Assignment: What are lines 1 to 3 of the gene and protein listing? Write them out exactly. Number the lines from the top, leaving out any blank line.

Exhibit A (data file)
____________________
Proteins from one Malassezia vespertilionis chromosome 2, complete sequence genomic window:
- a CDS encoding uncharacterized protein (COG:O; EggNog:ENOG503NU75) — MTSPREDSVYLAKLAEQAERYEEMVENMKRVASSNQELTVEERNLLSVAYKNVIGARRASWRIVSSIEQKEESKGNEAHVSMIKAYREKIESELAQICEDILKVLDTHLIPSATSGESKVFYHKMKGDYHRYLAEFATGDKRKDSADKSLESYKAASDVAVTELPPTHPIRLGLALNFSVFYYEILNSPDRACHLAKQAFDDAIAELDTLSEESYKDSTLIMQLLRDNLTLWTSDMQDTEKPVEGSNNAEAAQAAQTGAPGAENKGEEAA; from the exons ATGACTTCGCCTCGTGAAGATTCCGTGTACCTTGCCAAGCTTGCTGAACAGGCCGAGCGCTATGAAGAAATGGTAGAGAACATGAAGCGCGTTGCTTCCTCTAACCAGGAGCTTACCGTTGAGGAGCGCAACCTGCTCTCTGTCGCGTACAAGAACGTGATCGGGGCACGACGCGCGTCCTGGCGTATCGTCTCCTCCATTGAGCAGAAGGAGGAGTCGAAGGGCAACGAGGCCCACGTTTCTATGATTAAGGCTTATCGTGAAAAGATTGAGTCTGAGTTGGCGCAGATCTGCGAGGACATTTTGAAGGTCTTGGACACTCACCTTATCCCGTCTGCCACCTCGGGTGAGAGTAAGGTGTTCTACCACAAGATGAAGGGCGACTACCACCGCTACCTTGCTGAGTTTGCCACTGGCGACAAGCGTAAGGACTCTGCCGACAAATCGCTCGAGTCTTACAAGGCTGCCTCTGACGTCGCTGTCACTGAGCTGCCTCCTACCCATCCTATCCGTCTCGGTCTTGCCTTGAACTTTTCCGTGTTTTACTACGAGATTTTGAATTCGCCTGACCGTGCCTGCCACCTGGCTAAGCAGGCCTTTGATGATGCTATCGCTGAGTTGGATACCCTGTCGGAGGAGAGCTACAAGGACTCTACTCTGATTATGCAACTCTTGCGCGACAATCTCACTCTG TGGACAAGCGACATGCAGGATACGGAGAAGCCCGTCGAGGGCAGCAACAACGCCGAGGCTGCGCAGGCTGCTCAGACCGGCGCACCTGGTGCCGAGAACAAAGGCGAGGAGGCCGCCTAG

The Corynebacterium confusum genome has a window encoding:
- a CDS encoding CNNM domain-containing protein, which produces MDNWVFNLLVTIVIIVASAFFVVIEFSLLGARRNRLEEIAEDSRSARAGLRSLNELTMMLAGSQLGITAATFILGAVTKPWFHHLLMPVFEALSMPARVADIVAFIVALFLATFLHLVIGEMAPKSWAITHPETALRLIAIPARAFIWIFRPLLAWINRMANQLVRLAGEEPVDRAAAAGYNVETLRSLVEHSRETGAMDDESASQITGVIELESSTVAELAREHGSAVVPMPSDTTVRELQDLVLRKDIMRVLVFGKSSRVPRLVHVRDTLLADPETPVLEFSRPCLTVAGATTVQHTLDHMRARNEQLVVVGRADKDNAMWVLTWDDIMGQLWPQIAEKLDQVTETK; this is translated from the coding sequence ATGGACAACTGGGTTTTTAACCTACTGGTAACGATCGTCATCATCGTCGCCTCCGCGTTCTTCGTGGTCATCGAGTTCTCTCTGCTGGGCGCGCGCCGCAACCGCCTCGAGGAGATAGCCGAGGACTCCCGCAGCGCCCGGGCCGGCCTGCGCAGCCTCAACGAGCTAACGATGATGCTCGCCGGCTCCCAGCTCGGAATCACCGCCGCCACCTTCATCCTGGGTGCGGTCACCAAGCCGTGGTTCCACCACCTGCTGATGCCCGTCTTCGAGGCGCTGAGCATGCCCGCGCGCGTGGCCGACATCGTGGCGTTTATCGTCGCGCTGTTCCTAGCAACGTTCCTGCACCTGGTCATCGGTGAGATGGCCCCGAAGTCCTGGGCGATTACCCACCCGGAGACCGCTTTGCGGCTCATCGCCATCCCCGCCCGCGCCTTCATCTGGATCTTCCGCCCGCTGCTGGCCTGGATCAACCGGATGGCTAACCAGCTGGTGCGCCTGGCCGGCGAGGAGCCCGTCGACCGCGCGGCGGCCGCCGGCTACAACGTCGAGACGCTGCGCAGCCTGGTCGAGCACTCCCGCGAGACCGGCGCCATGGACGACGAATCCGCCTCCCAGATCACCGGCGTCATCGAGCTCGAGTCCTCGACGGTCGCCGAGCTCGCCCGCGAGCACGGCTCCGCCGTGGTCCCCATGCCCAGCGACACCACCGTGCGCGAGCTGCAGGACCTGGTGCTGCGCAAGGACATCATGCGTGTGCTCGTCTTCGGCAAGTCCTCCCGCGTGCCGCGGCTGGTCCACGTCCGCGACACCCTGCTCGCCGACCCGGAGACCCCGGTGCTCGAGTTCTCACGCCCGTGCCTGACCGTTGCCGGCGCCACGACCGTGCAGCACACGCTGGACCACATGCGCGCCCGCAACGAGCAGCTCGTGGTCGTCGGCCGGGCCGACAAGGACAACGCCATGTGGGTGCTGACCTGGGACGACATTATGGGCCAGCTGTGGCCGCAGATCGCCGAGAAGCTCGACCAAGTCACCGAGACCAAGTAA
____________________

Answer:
Proteins from one Malassezia vespertilionis chromosome 2, complete sequence genomic window:
- a CDS encoding uncharacterized protein (COG:O; EggNog:ENOG503NU75) — MTSPREDSVYLAKLAEQAERYEEMVENMKRVASSNQELTVEERNLLSVAYKNVIGARRASWRIVSSIEQKEESKGNEAHVSMIKAYREKIESELAQICEDILKVLDTHLIPSATSGESKVFYHKMKGDYHRYLAEFATGDKRKDSADKSLESYKAASDVAVTELPPTHPIRLGLALNFSVFYYEILNSPDRACHLAKQAFDDAIAELDTLSEESYKDSTLIMQLLRDNLTLWTSDMQDTEKPVEGSNNAEAAQAAQTGAPGAENKGEEAA; from the exons ATGACTTCGCCTCGTGAAGATTCCGTGTACCTTGCCAAGCTTGCTGAACAGGCCGAGCGCTATGAAGAAATGGTAGAGAACATGAAGCGCGTTGCTTCCTCTAACCAGGAGCTTACCGTTGAGGAGCGCAACCTGCTCTCTGTCGCGTACAAGAACGTGATCGGGGCACGACGCGCGTCCTGGCGTATCGTCTCCTCCATTGAGCAGAAGGAGGAGTCGAAGGGCAACGAGGCCCACGTTTCTATGATTAAGGCTTATCGTGAAAAGATTGAGTCTGAGTTGGCGCAGATCTGCGAGGACATTTTGAAGGTCTTGGACACTCACCTTATCCCGTCTGCCACCTCGGGTGAGAGTAAGGTGTTCTACCACAAGATGAAGGGCGACTACCACCGCTACCTTGCTGAGTTTGCCACTGGCGACAAGCGTAAGGACTCTGCCGACAAATCGCTCGAGTCTTACAAGGCTGCCTCTGACGTCGCTGTCACTGAGCTGCCTCCTACCCATCCTATCCGTCTCGGTCTTGCCTTGAACTTTTCCGTGTTTTACTACGAGATTTTGAATTCGCCTGACCGTGCCTGCCACCTGGCTAAGCAGGCCTTTGATGATGCTATCGCTGAGTTGGATACCCTGTCGGAGGAGAGCTACAAGGACTCTACTCTGATTATGCAACTCTTGCGCGACAATCTCACTCTG TGGACAAGCGACATGCAGGATACGGAGAAGCCCGTCGAGGGCAGCAACAACGCCGAGGCTGCGCAGGCTGCTCAGACCGGCGCACCTGGTGCCGAGAACAAAGGCGAGGAGGCCGCCTAG

The Corynebacterium confusum genome has a window encoding: